Fichu

ca. 1805-1810 (made)
Fichu thumbnail 1
Fichu thumbnail 2
+1
images
Not currently on display at the V&A

Artist/Maker
Place Of Origin

A fichu covered the neck and shoulders. This one has been cut from a larger piece of needle lace. It may be related to a set of bed hangings, decorated with bees. (The bee was a Napoleonic symbol.) These bed hangings were originally made at Alençon in France for the Empress Josephine, consort of the Emperor Napoleon, in about 1809. They are now in the Brooklyn Museum, New York.

In the early 19th century the French lace industry largely depended on bobbin lace and machine-made net. Napoleon supported manufacturers of needle lace by making the wearing of French or Brussels lace compulsory at court.


object details
Categories
Object Type
Materials and Techniques
Needle lace worked in linen thread on a net ground
Brief Description
Fichu of needle lace worked in linen thread on a net ground, Alençon, ca. 1805-1810
Physical Description
Triangular shaped fichu of needle lace worked in linen thread and decorated with bees on a net ground.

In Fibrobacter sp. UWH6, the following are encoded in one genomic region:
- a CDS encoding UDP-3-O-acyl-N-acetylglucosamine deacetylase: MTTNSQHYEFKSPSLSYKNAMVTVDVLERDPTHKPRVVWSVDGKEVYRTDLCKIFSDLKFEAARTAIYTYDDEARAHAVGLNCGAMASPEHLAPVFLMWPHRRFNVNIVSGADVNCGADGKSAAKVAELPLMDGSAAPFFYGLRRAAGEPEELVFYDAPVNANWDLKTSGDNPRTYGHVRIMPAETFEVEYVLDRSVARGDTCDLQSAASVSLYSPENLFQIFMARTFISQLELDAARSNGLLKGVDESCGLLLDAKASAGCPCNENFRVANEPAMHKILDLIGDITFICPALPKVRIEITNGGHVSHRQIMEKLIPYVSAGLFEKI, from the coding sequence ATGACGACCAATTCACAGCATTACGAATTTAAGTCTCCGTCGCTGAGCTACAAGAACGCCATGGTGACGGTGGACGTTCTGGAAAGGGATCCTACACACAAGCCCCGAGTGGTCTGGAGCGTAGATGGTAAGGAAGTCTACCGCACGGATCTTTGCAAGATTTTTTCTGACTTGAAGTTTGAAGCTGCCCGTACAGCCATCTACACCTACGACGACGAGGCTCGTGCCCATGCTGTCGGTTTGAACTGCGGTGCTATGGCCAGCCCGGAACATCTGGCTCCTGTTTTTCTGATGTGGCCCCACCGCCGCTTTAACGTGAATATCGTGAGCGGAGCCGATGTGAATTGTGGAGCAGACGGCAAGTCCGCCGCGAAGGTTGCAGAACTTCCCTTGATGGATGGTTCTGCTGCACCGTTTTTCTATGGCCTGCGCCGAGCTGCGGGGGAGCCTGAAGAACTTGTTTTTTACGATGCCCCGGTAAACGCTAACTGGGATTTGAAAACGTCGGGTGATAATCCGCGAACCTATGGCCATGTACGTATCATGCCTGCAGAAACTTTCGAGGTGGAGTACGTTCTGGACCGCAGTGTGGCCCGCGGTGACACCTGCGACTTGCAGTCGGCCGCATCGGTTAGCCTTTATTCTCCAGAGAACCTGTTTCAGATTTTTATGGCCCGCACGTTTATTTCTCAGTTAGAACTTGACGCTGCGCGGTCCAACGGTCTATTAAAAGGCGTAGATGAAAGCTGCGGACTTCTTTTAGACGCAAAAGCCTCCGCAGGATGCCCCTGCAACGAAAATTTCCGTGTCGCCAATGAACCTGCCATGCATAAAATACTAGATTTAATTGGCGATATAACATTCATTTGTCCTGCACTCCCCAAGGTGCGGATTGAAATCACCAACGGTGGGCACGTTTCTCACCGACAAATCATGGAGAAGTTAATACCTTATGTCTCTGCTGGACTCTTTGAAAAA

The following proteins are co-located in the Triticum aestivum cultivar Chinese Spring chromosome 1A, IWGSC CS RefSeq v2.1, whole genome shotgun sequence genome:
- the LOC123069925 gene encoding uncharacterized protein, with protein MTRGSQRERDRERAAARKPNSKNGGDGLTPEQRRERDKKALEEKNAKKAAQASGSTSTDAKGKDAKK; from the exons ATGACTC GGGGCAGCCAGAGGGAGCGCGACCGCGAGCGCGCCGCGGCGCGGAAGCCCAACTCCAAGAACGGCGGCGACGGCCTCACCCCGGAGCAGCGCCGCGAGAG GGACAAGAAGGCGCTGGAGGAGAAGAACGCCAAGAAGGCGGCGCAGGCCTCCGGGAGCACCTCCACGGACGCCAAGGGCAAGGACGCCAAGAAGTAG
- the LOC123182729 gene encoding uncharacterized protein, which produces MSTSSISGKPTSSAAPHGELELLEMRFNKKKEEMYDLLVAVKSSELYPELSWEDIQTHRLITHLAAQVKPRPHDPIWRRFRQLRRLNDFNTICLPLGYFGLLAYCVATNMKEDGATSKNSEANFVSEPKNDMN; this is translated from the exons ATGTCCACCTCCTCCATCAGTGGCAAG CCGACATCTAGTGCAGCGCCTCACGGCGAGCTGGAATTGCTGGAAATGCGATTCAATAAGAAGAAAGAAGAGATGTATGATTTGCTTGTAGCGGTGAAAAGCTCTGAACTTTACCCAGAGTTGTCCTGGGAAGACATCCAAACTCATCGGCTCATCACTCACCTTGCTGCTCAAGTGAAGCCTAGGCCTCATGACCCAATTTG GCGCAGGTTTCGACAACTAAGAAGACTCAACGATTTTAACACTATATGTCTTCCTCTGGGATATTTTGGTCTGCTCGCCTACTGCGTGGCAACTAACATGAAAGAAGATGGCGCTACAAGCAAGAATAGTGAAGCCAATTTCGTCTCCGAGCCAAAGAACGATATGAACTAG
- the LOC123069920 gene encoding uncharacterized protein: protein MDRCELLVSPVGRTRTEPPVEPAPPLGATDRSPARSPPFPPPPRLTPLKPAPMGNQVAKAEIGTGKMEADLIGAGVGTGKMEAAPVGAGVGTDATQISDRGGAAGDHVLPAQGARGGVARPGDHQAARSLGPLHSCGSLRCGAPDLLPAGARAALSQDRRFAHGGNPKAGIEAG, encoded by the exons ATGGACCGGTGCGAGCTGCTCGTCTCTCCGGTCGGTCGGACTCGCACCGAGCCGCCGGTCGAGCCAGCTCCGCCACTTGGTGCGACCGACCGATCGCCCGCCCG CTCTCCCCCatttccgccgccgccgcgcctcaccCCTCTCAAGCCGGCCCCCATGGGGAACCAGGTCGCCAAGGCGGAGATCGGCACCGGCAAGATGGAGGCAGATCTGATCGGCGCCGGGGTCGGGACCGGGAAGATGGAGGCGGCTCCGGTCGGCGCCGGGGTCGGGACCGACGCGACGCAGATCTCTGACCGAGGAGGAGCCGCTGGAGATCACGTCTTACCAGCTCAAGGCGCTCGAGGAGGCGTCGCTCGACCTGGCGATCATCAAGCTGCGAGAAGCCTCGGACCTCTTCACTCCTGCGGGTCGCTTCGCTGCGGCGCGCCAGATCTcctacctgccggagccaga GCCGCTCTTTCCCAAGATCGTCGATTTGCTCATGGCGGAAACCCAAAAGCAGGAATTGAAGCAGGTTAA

Dimensions
  • Longest side length: 72cm
  • Shortest side, each length: 48.5cm (minimum)
Object history
The fichu has been cut from a larger piece, and may be related to the set of bed hangings made at Alençon for the Empress Josephine in about 1809, now in the Brooklyn Museum, New York
Summary
A fichu covered the neck and shoulders. This one has been cut from a larger piece of needle lace. It may be related to a set of bed hangings, decorated with bees. (The bee was a Napoleonic symbol.) These bed hangings were originally made at Alençon in France for the Empress Josephine, consort of the Emperor Napoleon, in about 1809. They are now in the Brooklyn Museum, New York.



In the early 19th century the French lace industry largely depended on bobbin lace and machine-made net. Napoleon supported manufacturers of needle lace by making the wearing of French or Brussels lace compulsory at court.
Collection
Accession Number
3544-1852

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record createdDecember 11, 2003
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